I am not sure if it is class war exactly but something very like it is back.
Perhaps it is a hybrid of a class, eco and generational war. In that Labour is planning to sting those earning £80,000 a year or more with an additional tax burden just short of £20bn from higher taxes on income, capital and dividends.
As for businesses and financial institutions, they are being whacked for almost £50bn, in a dizzying array of increased levies on profits, assets and financial trading, and – eccentrically perhaps for a party saying it wants to encourage a green high-tech economy – a reduction in allowances for spending on research.
And there’ll be a further £11bn windfall levy on carbon-spewing oil companies – and businesses failing to meet environmental standards would be kicked off the stock exchange.
That is the stick with which Jeremy Corbyn intends to beat the ‘billionaires’ he holds in contempt. Though, slightly less emotively and more accurately, the shadow chancellor John McDonnell insists it is the top five per cent who will pay for the improved public services that Labour is promising.
Actually, some lower earners would be penalised by Labour’s reversal of inheritance tax cuts and abolition of the married persons allowance. And if companies respond to the tax rises by lifting prices or cutting employment, we’ll all pay some kind of price. But that is to quibble.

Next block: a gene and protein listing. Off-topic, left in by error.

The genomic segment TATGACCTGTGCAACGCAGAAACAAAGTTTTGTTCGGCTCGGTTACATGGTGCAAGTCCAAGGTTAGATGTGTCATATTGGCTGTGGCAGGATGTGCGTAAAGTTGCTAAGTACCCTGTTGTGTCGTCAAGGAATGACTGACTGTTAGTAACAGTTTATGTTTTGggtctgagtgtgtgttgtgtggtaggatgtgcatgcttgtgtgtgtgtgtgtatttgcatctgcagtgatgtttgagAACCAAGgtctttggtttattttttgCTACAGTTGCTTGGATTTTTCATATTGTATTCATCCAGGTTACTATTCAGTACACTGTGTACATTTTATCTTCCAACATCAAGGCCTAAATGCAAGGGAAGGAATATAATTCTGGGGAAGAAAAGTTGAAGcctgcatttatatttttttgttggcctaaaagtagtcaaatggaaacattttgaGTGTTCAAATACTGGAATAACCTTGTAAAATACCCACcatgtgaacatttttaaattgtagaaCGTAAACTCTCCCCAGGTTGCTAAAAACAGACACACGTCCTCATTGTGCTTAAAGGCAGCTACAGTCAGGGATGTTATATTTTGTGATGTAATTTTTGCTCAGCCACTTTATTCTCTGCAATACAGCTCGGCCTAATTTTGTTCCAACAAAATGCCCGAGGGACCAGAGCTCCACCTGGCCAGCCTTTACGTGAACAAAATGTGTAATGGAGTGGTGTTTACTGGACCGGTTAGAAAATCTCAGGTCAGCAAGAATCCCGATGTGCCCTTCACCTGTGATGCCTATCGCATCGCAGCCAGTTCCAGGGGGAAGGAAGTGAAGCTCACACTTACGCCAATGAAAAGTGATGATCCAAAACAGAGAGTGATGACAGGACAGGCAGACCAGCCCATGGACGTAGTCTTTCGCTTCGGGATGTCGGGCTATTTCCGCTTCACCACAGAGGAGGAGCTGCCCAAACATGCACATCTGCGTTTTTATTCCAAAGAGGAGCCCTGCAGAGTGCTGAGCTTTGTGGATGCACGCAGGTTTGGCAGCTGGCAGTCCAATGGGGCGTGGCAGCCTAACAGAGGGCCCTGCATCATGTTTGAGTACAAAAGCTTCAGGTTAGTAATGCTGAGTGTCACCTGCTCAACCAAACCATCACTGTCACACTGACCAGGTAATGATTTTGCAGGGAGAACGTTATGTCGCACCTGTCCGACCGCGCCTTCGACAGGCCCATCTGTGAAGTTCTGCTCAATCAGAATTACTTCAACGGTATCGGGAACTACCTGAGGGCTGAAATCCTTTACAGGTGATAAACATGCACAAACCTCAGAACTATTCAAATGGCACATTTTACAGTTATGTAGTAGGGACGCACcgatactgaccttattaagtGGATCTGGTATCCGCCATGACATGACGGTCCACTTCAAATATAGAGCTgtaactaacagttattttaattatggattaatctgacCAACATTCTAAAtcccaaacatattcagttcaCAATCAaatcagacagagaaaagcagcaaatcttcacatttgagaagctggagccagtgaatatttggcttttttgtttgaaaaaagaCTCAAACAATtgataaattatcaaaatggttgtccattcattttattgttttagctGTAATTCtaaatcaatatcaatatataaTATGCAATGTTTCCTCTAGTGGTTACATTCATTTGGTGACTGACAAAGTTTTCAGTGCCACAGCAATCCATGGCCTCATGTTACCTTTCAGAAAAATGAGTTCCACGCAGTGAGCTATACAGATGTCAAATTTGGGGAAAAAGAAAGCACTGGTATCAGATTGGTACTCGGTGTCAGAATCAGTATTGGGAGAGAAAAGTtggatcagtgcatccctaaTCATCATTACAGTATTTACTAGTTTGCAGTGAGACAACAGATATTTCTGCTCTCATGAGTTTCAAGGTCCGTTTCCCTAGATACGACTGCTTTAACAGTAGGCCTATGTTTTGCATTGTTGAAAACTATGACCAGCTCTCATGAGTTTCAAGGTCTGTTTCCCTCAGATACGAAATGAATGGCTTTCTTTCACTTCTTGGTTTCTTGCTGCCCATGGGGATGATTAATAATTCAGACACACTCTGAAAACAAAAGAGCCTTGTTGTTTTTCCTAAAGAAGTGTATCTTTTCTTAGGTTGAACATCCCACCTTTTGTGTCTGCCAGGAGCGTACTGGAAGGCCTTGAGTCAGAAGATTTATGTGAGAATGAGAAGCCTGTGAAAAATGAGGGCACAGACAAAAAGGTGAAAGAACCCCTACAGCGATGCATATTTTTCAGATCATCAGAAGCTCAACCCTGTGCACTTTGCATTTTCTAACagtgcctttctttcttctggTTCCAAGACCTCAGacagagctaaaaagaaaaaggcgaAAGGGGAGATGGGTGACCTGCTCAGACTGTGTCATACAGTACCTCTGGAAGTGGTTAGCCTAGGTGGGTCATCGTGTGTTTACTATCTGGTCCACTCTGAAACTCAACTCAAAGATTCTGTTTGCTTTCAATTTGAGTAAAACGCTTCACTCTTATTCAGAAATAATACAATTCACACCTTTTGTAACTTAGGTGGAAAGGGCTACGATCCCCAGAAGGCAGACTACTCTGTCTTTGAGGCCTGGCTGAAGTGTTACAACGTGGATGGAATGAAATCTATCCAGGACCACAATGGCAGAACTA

Corbyn’s Labour is looking to the private sector and to the richest one-twentieth of us – most of them over 50 – to finance significantly increased spending on welfare, schools, hospitals, personal care for the elderly and students (tuition fees abolished; maintenance grants restored).
Perhaps most symbolically there would be a five per cent pay rise for all public sector workers – who will now need an even better reason than they may have already had not to vote for Corbyn’s Labour.
Theoretically, everyone would benefit if Labour’s £450bn of borrowing for all manner of green investment and nationalisations accelerated overall growth. And there could also be a stimulus from the £500bn of government-backed loans and investments Labour would want to make over ten years from a new National Investment Bank.
How much of that state-directed investment will be spilt milk like the state investment of yore we cannot know until we see the calibre of the new breed of public sector technocrat.
The important point though is that under Labour there would be a massive shift of economic and political clout away from the executive or boss class, away from owners of capital and away from ‘boomers’ (hello Jeremy Corbyn) and towards the state, the government, employees (promised a universal £10-an-hour living wage) and trade unions (who would gain important new collective bargaining rights to set pay and working conditions for whole sectors).
We haven’t seen an election defined quite in this way by economic and demographic interests since 1992. Like it or not, you are going to have to choose a side.
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